Anne Campbell
Casa Fuente Building CF443 Suite C
(831) 647-6502

Anne Campbell’s work is situated at the crossroads of international education and international development. The inspiration for this pathway came from her Master’s studies in critical theory and cultural studies at the University of Nottingham (UK). Despite a delayed start to her courses due to the terrorist attacks of September 11th, Campbell—and her perspective on the world—changed dramatically thanks to the courses she took, the authors she read, and the friends she made. When she returned to the United States in 2002, she committed her career to advancing opportunities for students to pursue higher education and international mobility.

Dr. Campbell has worked and consulted with multiple organizations, including the United Nations Educational, Scientific and Cultural Organization (UNESCO); the U.S. Agency for International Development (USAID); and the Institute of International Education (IIE). Before coming to MIIS, she managed undergraduate scholarships at the Open Society Foundations in New York, worked for Médecins Sans Frontières/Doctors without Borders in Haiti, served as a team leader for a large-scale evaluation on youth vocational learning in Tanzania, and worked in youth policy for the State of Iowa and as a White House intern.

Courses Taught

Course Description

Social Issues, Justice, and Change in Education

This course explores the relationships between international education and power, privilege, equity, diversity and inclusion. The course will explore notions of oppression and transformation, and the conditions which facilitate and block social justice and change at the system, institution, program, and personal levels. Selected social topics will be explored, with a focus on how they intersect with the field of international education: race and ethnicity; gender, sex, and gender identity; colonial and white settler identities; environmental sustainability and justice; and immigration and forced mobility, among others. Students will be expected to learn about and discuss these topics, participate in a project that advances social justice in education, and plan for their future professional engagement.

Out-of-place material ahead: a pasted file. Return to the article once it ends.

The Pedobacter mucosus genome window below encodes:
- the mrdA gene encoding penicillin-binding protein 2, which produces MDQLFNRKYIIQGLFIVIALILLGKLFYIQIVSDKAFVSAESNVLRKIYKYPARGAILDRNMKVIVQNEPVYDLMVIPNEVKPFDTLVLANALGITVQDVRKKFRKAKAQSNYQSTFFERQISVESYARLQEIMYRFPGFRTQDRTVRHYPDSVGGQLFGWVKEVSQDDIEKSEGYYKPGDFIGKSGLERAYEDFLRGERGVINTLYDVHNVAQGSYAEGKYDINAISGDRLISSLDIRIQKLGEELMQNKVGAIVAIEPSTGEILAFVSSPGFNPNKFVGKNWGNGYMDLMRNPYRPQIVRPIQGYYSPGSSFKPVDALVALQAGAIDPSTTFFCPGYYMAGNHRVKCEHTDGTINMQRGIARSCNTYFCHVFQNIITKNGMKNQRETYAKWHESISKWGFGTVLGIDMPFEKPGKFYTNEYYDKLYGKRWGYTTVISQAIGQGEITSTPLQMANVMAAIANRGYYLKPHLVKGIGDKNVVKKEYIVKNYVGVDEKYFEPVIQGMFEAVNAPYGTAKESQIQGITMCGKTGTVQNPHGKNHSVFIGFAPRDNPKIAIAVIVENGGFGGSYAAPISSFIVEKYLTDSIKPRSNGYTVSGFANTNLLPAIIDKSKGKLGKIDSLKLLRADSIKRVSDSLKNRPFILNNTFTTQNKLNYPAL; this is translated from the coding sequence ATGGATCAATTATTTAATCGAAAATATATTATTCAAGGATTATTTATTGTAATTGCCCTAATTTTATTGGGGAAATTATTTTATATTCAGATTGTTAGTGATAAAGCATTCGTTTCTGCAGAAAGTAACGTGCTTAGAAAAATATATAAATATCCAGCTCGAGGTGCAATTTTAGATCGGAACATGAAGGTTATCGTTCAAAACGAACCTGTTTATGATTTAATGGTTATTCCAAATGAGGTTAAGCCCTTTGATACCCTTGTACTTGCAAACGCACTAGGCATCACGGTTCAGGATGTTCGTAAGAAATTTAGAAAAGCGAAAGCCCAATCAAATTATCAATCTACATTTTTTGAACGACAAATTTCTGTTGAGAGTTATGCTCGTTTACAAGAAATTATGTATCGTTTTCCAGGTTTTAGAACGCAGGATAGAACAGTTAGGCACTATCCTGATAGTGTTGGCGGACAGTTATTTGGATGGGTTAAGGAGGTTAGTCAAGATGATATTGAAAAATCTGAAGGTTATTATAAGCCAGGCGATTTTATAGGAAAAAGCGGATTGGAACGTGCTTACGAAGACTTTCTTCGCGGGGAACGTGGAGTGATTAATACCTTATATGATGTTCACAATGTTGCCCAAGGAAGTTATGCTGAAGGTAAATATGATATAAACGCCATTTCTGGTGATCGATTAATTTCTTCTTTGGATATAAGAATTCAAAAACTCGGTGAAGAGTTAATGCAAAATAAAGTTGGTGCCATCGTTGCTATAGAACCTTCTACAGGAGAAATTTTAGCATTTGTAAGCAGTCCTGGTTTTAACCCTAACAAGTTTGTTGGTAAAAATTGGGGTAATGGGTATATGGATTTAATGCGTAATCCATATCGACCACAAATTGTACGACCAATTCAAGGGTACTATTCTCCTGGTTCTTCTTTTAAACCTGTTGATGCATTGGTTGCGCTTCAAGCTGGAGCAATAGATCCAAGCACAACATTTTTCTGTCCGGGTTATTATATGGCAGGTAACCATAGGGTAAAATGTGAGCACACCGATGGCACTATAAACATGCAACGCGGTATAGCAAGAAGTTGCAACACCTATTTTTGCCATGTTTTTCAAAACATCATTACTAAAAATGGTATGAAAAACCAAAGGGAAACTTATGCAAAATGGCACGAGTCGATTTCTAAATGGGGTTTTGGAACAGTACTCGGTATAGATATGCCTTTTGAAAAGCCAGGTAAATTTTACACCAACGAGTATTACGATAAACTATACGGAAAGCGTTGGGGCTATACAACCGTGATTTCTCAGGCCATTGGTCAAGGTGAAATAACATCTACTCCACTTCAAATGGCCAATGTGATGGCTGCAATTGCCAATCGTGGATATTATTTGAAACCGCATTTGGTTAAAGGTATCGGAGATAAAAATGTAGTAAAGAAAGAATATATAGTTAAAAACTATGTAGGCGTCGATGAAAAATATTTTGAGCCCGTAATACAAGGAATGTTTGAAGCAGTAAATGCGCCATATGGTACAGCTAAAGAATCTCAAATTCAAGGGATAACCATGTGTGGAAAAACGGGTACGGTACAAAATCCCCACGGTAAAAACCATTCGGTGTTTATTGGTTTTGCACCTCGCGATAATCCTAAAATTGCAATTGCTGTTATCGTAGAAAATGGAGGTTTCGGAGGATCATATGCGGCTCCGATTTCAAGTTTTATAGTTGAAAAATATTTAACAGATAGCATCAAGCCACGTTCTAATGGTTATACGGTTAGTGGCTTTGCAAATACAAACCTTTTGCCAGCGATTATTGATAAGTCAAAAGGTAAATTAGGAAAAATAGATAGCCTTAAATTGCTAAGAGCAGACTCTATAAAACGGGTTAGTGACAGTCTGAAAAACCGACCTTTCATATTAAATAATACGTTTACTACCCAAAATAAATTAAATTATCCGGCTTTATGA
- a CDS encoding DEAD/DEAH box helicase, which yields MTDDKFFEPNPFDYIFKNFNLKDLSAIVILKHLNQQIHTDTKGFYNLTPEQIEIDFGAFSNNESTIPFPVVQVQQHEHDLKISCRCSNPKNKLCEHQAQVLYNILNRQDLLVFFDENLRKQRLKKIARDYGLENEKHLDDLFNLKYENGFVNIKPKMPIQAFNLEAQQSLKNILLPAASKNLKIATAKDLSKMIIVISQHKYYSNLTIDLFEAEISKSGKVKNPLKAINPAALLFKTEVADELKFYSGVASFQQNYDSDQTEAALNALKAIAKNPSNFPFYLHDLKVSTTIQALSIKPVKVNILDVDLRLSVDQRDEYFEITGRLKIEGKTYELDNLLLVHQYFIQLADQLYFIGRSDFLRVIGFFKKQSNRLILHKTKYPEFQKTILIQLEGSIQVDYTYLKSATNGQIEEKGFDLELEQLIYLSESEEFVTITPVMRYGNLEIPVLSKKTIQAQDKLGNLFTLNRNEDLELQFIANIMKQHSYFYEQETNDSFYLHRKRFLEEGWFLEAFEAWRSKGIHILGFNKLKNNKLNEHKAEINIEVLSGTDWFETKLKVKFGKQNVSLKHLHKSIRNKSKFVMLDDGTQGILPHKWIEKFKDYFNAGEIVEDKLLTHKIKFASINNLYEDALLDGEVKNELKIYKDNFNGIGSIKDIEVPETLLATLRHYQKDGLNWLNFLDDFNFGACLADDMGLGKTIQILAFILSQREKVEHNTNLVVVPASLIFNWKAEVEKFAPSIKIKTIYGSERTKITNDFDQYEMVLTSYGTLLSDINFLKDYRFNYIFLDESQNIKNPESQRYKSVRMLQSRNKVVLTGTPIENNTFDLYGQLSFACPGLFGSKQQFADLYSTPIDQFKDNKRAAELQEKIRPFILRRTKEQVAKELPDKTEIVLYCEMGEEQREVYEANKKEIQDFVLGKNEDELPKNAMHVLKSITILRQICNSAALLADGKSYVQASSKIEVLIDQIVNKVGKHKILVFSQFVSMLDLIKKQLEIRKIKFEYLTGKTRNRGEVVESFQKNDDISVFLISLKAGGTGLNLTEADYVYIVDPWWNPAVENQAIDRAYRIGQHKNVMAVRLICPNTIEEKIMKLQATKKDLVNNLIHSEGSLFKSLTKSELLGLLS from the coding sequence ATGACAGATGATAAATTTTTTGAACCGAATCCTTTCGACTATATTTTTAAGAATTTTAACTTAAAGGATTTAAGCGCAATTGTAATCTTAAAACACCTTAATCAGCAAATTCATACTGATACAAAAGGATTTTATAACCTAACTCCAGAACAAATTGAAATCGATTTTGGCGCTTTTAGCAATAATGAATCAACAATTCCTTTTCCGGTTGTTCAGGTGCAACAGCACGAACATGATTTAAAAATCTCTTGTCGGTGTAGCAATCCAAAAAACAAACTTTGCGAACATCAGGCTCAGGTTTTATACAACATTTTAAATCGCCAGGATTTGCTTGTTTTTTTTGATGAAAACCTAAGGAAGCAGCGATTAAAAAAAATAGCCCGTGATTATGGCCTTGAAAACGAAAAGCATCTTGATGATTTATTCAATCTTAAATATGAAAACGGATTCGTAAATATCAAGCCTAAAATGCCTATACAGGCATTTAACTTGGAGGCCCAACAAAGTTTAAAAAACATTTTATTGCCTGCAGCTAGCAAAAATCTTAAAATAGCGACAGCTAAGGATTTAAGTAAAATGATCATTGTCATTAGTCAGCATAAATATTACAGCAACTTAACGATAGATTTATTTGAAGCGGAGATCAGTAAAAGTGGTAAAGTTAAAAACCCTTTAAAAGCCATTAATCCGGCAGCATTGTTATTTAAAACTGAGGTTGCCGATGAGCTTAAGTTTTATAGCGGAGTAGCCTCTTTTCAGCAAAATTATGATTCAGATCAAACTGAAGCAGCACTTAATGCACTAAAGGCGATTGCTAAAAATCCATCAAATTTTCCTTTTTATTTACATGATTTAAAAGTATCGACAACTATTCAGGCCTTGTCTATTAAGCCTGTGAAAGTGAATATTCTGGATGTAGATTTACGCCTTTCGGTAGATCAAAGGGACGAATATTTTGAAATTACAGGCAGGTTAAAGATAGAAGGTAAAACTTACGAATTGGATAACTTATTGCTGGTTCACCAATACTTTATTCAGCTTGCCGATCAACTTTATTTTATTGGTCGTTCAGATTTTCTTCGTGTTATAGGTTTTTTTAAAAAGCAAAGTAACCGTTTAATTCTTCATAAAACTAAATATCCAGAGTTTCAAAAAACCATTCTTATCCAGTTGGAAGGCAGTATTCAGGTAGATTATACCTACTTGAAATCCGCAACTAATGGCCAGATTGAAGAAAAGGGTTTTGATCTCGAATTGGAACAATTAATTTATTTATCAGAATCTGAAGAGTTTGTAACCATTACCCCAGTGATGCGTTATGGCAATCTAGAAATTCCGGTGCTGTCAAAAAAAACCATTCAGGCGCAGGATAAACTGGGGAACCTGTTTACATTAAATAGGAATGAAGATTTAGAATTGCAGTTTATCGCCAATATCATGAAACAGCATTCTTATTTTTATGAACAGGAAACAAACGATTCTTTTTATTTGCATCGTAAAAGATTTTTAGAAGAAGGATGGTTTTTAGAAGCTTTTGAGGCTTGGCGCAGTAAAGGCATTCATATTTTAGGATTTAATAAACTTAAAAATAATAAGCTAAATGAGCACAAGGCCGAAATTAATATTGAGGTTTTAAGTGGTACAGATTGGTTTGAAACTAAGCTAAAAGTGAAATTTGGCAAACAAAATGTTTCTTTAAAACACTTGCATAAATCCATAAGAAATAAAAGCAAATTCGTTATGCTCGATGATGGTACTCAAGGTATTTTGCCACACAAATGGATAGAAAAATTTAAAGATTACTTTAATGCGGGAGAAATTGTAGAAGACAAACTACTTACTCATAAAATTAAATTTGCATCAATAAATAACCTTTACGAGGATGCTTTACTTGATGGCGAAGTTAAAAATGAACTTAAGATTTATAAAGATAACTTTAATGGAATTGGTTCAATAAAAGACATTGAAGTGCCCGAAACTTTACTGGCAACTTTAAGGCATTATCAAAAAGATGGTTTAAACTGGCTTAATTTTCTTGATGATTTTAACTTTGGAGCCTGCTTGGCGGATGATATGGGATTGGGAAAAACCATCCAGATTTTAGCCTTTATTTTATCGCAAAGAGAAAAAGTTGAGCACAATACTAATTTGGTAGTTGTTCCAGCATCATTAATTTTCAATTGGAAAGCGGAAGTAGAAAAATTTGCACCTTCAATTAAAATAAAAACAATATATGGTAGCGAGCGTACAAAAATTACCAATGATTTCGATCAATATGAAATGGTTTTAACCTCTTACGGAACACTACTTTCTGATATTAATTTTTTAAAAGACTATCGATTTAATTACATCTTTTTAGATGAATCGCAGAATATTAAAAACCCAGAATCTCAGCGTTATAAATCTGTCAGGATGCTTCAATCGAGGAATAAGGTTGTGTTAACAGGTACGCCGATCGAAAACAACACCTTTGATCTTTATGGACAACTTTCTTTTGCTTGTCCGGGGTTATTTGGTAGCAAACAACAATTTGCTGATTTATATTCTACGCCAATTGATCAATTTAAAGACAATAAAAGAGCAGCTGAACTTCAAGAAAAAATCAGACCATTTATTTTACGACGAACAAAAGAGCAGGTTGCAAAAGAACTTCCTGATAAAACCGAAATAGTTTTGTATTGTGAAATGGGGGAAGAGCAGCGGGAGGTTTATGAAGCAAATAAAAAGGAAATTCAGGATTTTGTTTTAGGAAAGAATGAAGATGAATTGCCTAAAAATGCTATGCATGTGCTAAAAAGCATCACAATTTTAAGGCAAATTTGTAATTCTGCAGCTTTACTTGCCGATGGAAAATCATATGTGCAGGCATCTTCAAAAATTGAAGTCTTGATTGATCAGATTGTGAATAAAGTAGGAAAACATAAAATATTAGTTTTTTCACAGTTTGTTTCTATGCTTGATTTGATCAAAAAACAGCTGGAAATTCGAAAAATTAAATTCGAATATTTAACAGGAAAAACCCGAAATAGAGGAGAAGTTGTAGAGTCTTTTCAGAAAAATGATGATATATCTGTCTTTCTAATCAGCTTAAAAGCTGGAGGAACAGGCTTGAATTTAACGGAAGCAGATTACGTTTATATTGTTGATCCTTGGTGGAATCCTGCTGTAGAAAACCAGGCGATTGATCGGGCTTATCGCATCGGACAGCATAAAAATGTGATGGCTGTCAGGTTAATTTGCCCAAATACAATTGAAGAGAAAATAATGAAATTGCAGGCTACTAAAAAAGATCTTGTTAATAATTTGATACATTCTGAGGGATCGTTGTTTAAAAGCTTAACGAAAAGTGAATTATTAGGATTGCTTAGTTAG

Terms Taught

Fall 2021 - MIIS, MIIS First Half of Term

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Course Description

This course offers an introduction to the breadth of educational systems and structures around the world, and the cultural, historical, philosophical, and economic forces that shape these systems. Additional topics to be studied include the effects of globalization on education systems; the role of international organizations and NGOs in the provision of formal and non-formal education; and issues of diversity, access, and inclusion as they manifest internationally.

Terms Taught

Spring 2021 - MIIS, MIIS First Half of Term, Spring 2021 - MIIS, MIIS Winter/J Term only

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Course Description